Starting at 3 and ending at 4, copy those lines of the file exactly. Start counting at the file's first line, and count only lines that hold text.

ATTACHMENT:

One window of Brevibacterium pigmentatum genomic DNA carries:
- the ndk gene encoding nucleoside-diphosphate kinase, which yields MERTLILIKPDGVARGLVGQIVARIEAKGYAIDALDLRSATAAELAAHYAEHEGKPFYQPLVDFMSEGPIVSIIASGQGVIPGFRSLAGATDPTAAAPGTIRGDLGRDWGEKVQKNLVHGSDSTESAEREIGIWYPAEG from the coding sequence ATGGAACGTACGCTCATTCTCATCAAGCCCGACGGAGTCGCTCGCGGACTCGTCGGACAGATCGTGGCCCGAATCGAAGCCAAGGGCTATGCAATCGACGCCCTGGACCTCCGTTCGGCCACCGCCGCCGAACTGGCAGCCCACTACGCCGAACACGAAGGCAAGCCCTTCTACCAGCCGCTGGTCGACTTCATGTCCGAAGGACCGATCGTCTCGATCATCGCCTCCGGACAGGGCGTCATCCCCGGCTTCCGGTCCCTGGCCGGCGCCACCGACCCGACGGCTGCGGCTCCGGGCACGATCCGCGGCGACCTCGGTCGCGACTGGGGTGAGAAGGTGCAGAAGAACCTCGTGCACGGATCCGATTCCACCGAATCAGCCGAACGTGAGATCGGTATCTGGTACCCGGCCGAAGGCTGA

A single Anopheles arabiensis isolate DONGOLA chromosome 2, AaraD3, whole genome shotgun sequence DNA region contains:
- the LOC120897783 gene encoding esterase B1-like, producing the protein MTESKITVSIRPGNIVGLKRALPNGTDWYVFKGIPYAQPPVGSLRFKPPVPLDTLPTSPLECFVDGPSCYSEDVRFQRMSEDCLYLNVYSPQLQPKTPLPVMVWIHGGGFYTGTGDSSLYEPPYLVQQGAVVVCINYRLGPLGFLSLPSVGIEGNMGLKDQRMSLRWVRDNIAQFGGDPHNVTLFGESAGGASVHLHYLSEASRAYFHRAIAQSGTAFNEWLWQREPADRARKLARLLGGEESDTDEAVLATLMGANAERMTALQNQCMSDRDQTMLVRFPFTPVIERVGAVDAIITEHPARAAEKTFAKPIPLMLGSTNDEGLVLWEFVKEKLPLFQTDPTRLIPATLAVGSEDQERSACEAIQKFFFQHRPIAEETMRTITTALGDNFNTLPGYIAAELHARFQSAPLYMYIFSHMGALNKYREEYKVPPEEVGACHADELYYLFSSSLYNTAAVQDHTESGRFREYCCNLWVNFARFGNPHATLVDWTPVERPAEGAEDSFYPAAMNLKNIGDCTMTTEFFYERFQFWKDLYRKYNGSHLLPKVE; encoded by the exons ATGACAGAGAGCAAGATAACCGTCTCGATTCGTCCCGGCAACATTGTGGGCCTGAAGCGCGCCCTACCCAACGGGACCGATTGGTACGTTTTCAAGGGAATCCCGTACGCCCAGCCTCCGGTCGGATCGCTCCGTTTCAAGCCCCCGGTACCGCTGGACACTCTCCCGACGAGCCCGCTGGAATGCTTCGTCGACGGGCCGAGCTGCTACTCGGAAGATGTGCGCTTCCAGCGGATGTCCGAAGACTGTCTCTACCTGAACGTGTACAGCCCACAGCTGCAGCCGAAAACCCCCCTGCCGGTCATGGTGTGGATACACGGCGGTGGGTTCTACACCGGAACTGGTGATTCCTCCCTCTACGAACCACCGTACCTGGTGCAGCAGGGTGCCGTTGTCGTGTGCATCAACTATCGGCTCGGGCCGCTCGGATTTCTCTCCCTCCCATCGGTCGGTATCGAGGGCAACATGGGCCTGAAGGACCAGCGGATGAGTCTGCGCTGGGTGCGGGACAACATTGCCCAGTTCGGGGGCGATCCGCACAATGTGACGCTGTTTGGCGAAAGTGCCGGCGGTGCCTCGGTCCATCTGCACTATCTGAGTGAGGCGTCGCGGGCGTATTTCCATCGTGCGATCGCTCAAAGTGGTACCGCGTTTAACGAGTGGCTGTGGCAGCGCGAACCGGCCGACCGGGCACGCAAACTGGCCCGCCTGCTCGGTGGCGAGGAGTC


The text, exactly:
A single Anopheles arabiensis isolate DONGOLA chromosome 2, AaraD3, whole genome shotgun sequence DNA region contains:
- the LOC120897783 gene encoding esterase B1-like, producing the protein MTESKITVSIRPGNIVGLKRALPNGTDWYVFKGIPYAQPPVGSLRFKPPVPLDTLPTSPLECFVDGPSCYSEDVRFQRMSEDCLYLNVYSPQLQPKTPLPVMVWIHGGGFYTGTGDSSLYEPPYLVQQGAVVVCINYRLGPLGFLSLPSVGIEGNMGLKDQRMSLRWVRDNIAQFGGDPHNVTLFGESAGGASVHLHYLSEASRAYFHRAIAQSGTAFNEWLWQREPADRARKLARLLGGEESDTDEAVLATLMGANAERMTALQNQCMSDRDQTMLVRFPFTPVIERVGAVDAIITEHPARAAEKTFAKPIPLMLGSTNDEGLVLWEFVKEKLPLFQTDPTRLIPATLAVGSEDQERSACEAIQKFFFQHRPIAEETMRTITTALGDNFNTLPGYIAAELHARFQSAPLYMYIFSHMGALNKYREEYKVPPEEVGACHADELYYLFSSSLYNTAAVQDHTESGRFREYCCNLWVNFARFGNPHATLVDWTPVERPAEGAEDSFYPAAMNLKNIGDCTMTTEFFYERFQFWKDLYRKYNGSHLLPKVE; encoded by the exons ATGACAGAGAGCAAGATAACCGTCTCGATTCGTCCCGGCAACATTGTGGGCCTGAAGCGCGCCCTACCCAACGGGACCGATTGGTACGTTTTCAAGGGAATCCCGTACGCCCAGCCTCCGGTCGGATCGCTCCGTTTCAAGCCCCCGGTACCGCTGGACACTCTCCCGACGAGCCCGCTGGAATGCTTCGTCGACGGGCCGAGCTGCTACTCGGAAGATGTGCGCTTCCAGCGGATGTCCGAAGACTGTCTCTACCTGAACGTGTACAGCCCACAGCTGCAGCCGAAAACCCCCCTGCCGGTCATGGTGTGGATACACGGCGGTGGGTTCTACACCGGAACTGGTGATTCCTCCCTCTACGAACCACCGTACCTGGTGCAGCAGGGTGCCGTTGTCGTGTGCATCAACTATCGGCTCGGGCCGCTCGGATTTCTCTCCCTCCCATCGGTCGGTATCGAGGGCAACATGGGCCTGAAGGACCAGCGGATGAGTCTGCGCTGGGTGCGGGACAACATTGCCCAGTTCGGGGGCGATCCGCACAATGTGACGCTGTTTGGCGAAAGTGCCGGCGGTGCCTCGGTCCATCTGCACTATCTGAGTGAGGCGTCGCGGGCGTATTTCCATCGTGCGATCGCTCAAAGTGGTACCGCGTTTAACGAGTGGCTGTGGCAGCGCGAACCGGCCGACCGGGCACGCAAACTGGCCCGCCTGCTCGGTGGCGAGGAGTC